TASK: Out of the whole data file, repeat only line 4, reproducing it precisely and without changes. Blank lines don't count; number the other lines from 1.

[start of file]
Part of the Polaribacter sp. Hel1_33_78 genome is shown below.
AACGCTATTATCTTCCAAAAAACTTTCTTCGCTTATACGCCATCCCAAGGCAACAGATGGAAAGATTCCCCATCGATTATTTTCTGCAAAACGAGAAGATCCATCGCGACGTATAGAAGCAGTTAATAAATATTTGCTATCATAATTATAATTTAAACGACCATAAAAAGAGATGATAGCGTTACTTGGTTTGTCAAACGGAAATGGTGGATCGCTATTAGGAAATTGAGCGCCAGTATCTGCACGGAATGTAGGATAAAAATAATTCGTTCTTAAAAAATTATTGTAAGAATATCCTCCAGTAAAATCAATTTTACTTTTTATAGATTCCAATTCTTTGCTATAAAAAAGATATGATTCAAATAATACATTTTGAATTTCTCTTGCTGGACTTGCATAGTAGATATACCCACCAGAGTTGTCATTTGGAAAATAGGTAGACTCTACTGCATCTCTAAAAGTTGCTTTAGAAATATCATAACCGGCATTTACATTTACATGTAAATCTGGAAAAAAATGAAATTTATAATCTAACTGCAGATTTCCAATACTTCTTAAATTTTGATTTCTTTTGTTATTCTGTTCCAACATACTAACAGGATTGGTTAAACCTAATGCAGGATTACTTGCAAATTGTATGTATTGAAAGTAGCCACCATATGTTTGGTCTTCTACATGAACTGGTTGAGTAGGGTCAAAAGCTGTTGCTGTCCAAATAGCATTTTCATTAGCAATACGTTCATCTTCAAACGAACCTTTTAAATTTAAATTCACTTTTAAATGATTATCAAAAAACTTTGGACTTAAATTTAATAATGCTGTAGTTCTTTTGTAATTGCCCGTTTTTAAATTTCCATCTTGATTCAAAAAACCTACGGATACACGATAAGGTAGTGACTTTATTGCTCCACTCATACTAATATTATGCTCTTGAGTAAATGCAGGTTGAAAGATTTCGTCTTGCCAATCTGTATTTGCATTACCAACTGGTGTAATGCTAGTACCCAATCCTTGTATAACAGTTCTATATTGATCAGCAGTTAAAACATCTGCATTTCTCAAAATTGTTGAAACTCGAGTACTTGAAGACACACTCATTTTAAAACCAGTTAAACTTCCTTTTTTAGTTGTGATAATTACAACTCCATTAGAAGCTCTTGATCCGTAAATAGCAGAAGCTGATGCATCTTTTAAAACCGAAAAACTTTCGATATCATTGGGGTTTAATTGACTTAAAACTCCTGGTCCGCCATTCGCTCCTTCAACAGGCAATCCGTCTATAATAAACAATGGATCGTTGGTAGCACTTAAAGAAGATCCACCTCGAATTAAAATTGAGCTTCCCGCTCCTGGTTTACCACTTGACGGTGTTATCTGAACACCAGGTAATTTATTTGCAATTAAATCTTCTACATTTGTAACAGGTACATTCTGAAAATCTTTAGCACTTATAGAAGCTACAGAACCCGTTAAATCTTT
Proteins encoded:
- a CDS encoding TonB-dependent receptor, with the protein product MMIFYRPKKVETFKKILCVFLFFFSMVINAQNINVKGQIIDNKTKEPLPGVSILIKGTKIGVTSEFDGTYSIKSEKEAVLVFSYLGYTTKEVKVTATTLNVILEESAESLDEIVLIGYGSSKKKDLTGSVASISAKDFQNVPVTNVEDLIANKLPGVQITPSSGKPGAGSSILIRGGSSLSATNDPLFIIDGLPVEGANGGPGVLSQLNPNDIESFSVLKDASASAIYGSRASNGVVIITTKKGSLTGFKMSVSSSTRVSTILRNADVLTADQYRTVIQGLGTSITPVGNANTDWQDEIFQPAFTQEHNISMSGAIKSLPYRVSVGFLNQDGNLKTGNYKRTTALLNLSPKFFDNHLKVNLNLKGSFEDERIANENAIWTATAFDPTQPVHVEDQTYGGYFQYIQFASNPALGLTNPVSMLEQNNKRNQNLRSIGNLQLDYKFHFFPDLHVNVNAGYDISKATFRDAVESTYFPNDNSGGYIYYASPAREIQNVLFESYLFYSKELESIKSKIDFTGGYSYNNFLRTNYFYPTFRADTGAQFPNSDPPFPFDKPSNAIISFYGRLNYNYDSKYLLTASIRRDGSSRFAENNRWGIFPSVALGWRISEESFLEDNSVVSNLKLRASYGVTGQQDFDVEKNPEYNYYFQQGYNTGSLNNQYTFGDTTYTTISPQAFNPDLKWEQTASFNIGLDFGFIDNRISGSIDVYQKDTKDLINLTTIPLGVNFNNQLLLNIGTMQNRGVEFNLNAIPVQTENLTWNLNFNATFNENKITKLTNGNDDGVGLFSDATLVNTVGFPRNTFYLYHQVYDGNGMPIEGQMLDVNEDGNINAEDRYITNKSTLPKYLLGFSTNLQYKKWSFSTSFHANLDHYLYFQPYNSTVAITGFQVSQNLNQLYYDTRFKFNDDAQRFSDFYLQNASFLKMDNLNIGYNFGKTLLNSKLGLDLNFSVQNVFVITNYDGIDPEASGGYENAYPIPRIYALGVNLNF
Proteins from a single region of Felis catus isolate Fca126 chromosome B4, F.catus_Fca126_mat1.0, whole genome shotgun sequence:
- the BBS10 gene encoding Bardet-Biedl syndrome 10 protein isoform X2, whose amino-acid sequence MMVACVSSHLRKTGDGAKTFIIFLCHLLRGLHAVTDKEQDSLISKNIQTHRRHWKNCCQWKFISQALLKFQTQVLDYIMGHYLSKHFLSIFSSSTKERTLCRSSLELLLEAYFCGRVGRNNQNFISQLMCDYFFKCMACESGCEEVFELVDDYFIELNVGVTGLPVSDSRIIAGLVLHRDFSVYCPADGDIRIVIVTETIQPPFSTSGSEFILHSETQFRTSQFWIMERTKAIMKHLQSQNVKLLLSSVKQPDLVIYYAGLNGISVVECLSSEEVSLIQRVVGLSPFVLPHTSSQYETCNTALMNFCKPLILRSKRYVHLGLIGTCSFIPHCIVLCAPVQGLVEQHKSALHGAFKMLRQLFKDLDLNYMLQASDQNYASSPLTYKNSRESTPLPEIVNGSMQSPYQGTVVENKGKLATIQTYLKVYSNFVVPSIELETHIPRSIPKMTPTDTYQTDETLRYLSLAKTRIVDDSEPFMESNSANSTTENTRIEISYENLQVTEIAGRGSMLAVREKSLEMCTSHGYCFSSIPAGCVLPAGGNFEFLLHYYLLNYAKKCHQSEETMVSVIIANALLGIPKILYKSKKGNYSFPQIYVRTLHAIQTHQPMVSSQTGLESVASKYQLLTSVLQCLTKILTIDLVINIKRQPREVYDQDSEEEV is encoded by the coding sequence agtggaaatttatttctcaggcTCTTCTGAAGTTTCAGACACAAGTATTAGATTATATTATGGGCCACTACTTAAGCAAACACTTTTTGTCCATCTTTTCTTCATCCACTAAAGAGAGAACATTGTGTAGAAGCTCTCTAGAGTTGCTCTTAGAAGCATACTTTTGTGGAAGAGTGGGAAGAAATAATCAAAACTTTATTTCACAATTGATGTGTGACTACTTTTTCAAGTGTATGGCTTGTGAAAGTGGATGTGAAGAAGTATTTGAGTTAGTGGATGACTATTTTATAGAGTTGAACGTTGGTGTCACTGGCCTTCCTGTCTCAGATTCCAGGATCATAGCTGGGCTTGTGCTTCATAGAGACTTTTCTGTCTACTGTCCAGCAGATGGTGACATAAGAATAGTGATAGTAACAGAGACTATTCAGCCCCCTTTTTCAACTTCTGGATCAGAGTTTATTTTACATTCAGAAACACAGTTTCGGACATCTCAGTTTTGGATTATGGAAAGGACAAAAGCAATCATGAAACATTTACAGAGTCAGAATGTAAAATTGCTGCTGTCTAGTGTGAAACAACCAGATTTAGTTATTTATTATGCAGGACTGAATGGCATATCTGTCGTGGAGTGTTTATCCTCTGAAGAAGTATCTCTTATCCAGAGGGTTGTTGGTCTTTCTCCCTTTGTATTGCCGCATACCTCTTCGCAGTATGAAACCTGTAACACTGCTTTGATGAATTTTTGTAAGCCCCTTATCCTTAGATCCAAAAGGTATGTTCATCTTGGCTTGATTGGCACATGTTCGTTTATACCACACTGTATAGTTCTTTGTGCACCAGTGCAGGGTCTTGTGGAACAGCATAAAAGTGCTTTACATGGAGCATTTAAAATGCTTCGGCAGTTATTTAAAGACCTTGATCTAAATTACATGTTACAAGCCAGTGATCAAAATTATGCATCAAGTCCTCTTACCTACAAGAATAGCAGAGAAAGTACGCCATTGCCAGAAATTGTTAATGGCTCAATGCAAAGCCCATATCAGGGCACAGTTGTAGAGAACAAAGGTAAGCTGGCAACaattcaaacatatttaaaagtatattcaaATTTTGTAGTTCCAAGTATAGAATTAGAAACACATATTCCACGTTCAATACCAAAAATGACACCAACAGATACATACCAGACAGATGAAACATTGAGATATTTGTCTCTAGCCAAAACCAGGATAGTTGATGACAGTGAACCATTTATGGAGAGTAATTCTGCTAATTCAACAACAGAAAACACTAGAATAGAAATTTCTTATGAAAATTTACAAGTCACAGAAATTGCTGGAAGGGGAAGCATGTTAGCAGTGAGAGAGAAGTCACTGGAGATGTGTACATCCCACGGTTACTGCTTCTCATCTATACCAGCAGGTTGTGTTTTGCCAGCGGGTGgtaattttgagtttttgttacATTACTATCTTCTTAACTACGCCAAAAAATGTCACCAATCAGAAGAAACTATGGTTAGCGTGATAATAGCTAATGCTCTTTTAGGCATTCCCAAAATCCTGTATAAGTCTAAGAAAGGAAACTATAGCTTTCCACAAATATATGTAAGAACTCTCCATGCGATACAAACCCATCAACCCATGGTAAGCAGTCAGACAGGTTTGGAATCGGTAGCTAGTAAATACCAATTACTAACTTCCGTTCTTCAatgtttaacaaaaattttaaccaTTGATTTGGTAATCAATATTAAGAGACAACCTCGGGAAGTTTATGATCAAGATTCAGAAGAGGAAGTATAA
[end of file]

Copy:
- a CDS encoding TonB-dependent receptor, with the protein product MMIFYRPKKVETFKKILCVFLFFFSMVINAQNINVKGQIIDNKTKEPLPGVSILIKGTKIGVTSEFDGTYSIKSEKEAVLVFSYLGYTTKEVKVTATTLNVILEESAESLDEIVLIGYGSSKKKDLTGSVASISAKDFQNVPVTNVEDLIANKLPGVQITPSSGKPGAGSSILIRGGSSLSATNDPLFIIDGLPVEGANGGPGVLSQLNPNDIESFSVLKDASASAIYGSRASNGVVIITTKKGSLTGFKMSVSSSTRVSTILRNADVLTADQYRTVIQGLGTSITPVGNANTDWQDEIFQPAFTQEHNISMSGAIKSLPYRVSVGFLNQDGNLKTGNYKRTTALLNLSPKFFDNHLKVNLNLKGSFEDERIANENAIWTATAFDPTQPVHVEDQTYGGYFQYIQFASNPALGLTNPVSMLEQNNKRNQNLRSIGNLQLDYKFHFFPDLHVNVNAGYDISKATFRDAVESTYFPNDNSGGYIYYASPAREIQNVLFESYLFYSKELESIKSKIDFTGGYSYNNFLRTNYFYPTFRADTGAQFPNSDPPFPFDKPSNAIISFYGRLNYNYDSKYLLTASIRRDGSSRFAENNRWGIFPSVALGWRISEESFLEDNSVVSNLKLRASYGVTGQQDFDVEKNPEYNYYFQQGYNTGSLNNQYTFGDTTYTTISPQAFNPDLKWEQTASFNIGLDFGFIDNRISGSIDVYQKDTKDLINLTTIPLGVNFNNQLLLNIGTMQNRGVEFNLNAIPVQTENLTWNLNFNATFNENKITKLTNGNDDGVGLFSDATLVNTVGFPRNTFYLYHQVYDGNGMPIEGQMLDVNEDGNINAEDRYITNKSTLPKYLLGFSTNLQYKKWSFSTSFHANLDHYLYFQPYNSTVAITGFQVSQNLNQLYYDTRFKFNDDAQRFSDFYLQNASFLKMDNLNIGYNFGKTLLNSKLGLDLNFSVQNVFVITNYDGIDPEASGGYENAYPIPRIYALGVNLNF